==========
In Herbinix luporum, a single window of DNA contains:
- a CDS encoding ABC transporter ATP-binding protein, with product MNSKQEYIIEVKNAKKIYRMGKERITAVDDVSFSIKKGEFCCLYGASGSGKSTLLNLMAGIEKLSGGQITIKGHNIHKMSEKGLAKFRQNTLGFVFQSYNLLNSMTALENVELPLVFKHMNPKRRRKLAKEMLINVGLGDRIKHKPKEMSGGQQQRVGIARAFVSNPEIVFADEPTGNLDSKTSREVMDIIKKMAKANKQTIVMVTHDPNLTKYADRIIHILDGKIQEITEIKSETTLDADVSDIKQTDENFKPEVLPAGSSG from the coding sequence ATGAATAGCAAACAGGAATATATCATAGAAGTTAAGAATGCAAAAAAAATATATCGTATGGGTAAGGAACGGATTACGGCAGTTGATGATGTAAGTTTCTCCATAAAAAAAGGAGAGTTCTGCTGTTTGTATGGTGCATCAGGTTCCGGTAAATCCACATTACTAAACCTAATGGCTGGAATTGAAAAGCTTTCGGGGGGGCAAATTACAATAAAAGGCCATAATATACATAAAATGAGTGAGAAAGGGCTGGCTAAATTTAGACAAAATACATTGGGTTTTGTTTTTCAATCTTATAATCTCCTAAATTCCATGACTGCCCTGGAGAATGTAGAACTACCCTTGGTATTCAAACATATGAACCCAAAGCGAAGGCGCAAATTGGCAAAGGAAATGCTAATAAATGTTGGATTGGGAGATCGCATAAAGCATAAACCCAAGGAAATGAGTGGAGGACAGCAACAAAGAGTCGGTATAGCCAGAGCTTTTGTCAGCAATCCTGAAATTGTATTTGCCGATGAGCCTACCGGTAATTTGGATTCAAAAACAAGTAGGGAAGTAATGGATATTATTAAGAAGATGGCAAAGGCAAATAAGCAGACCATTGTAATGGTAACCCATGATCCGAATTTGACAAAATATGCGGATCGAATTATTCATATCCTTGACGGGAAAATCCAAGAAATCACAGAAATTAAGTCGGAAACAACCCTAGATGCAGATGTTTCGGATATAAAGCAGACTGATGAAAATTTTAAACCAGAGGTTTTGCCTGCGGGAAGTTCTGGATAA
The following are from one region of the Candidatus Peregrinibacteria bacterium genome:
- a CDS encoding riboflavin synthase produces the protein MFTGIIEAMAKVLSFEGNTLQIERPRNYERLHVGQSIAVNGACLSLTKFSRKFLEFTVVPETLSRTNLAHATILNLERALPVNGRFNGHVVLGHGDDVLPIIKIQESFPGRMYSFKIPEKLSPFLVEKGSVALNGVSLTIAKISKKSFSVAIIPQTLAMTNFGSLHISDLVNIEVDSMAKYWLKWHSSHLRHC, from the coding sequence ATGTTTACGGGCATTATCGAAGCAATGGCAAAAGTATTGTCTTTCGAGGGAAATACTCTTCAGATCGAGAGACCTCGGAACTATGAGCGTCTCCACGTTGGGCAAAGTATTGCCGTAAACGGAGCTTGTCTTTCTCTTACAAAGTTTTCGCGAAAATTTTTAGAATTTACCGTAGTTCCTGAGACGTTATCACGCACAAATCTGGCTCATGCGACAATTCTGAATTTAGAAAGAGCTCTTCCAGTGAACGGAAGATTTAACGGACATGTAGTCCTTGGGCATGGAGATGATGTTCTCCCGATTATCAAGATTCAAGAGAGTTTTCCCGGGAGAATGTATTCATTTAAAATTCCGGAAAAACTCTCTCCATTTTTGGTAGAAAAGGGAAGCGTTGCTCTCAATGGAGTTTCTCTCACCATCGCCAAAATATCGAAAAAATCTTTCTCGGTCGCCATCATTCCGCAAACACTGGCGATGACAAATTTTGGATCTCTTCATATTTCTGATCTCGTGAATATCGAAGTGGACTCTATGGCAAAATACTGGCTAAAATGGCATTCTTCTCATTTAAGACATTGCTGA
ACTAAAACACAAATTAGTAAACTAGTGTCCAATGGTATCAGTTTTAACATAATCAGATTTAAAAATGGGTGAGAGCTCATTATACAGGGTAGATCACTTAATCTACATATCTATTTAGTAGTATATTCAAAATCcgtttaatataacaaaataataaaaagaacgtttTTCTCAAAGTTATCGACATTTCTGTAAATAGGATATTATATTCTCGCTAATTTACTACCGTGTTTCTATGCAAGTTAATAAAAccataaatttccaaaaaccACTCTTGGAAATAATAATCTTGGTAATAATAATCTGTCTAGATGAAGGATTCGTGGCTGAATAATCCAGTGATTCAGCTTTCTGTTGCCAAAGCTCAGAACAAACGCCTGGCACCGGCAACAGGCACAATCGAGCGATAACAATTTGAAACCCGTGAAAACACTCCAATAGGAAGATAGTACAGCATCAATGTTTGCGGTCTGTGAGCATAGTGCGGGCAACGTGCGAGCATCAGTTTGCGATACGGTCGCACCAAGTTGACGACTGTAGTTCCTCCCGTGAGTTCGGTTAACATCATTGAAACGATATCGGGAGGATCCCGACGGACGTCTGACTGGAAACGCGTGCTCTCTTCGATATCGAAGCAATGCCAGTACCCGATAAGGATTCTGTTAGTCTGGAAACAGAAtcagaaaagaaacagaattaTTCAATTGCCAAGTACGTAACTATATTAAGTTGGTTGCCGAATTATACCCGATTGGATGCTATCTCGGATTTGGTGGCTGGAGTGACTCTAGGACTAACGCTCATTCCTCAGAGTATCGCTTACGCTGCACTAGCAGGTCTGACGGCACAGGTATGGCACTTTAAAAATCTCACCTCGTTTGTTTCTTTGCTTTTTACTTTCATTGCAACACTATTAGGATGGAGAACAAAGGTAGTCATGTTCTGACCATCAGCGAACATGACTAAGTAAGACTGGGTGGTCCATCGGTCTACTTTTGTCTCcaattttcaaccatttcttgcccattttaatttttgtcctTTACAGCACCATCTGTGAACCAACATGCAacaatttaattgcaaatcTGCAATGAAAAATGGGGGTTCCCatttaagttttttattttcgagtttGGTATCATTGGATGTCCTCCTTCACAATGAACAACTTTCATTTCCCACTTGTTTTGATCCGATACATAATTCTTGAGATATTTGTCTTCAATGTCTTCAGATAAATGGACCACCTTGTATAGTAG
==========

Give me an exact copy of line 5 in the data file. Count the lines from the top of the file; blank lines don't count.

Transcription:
ACTAAAACACAAATTAGTAAACTAGTGTCCAATGGTATCAGTTTTAACATAATCAGATTTAAAAATGGGTGAGAGCTCATTATACAGGGTAGATCACTTAATCTACATATCTATTTAGTAGTATATTCAAAATCcgtttaatataacaaaataataaaaagaacgtttTTCTCAAAGTTATCGACATTTCTGTAAATAGGATATTATATTCTCGCTAATTTACTACCGTGTTTCTATGCAAGTTAATAAAAccataaatttccaaaaaccACTCTTGGAAATAATAATCTTGGTAATAATAATCTGTCTAGATGAAGGATTCGTGGCTGAATAATCCAGTGATTCAGCTTTCTGTTGCCAAAGCTCAGAACAAACGCCTGGCACCGGCAACAGGCACAATCGAGCGATAACAATTTGAAACCCGTGAAAACACTCCAATAGGAAGATAGTACAGCATCAATGTTTGCGGTCTGTGAGCATAGTGCGGGCAACGTGCGAGCATCAGTTTGCGATACGGTCGCACCAAGTTGACGACTGTAGTTCCTCCCGTGAGTTCGGTTAACATCATTGAAACGATATCGGGAGGATCCCGACGGACGTCTGACTGGAAACGCGTGCTCTCTTCGATATCGAAGCAATGCCAGTACCCGATAAGGATTCTGTTAGTCTGGAAACAGAAtcagaaaagaaacagaattaTTCAATTGCCAAGTACGTAACTATATTAAGTTGGTTGCCGAATTATACCCGATTGGATGCTATCTCGGATTTGGTGGCTGGAGTGACTCTAGGACTAACGCTCATTCCTCAGAGTATCGCTTACGCTGCACTAGCAGGTCTGACGGCACAGGTATGGCACTTTAAAAATCTCACCTCGTTTGTTTCTTTGCTTTTTACTTTCATTGCAACACTATTAGGATGGAGAACAAAGGTAGTCATGTTCTGACCATCAGCGAACATGACTAAGTAAGACTGGGTGGTCCATCGGTCTACTTTTGTCTCcaattttcaaccatttcttgcccattttaatttttgtcctTTACAGCACCATCTGTGAACCAACATGCAacaatttaattgcaaatcTGCAATGAAAAATGGGGGTTCCCatttaagttttttattttcgagtttGGTATCATTGGATGTCCTCCTTCACAATGAACAACTTTCATTTCCCACTTGTTTTGATCCGATACATAATTCTTGAGATATTTGTCTTCAATGTCTTCAGATAAATGGACCACCTTGTATAGTAG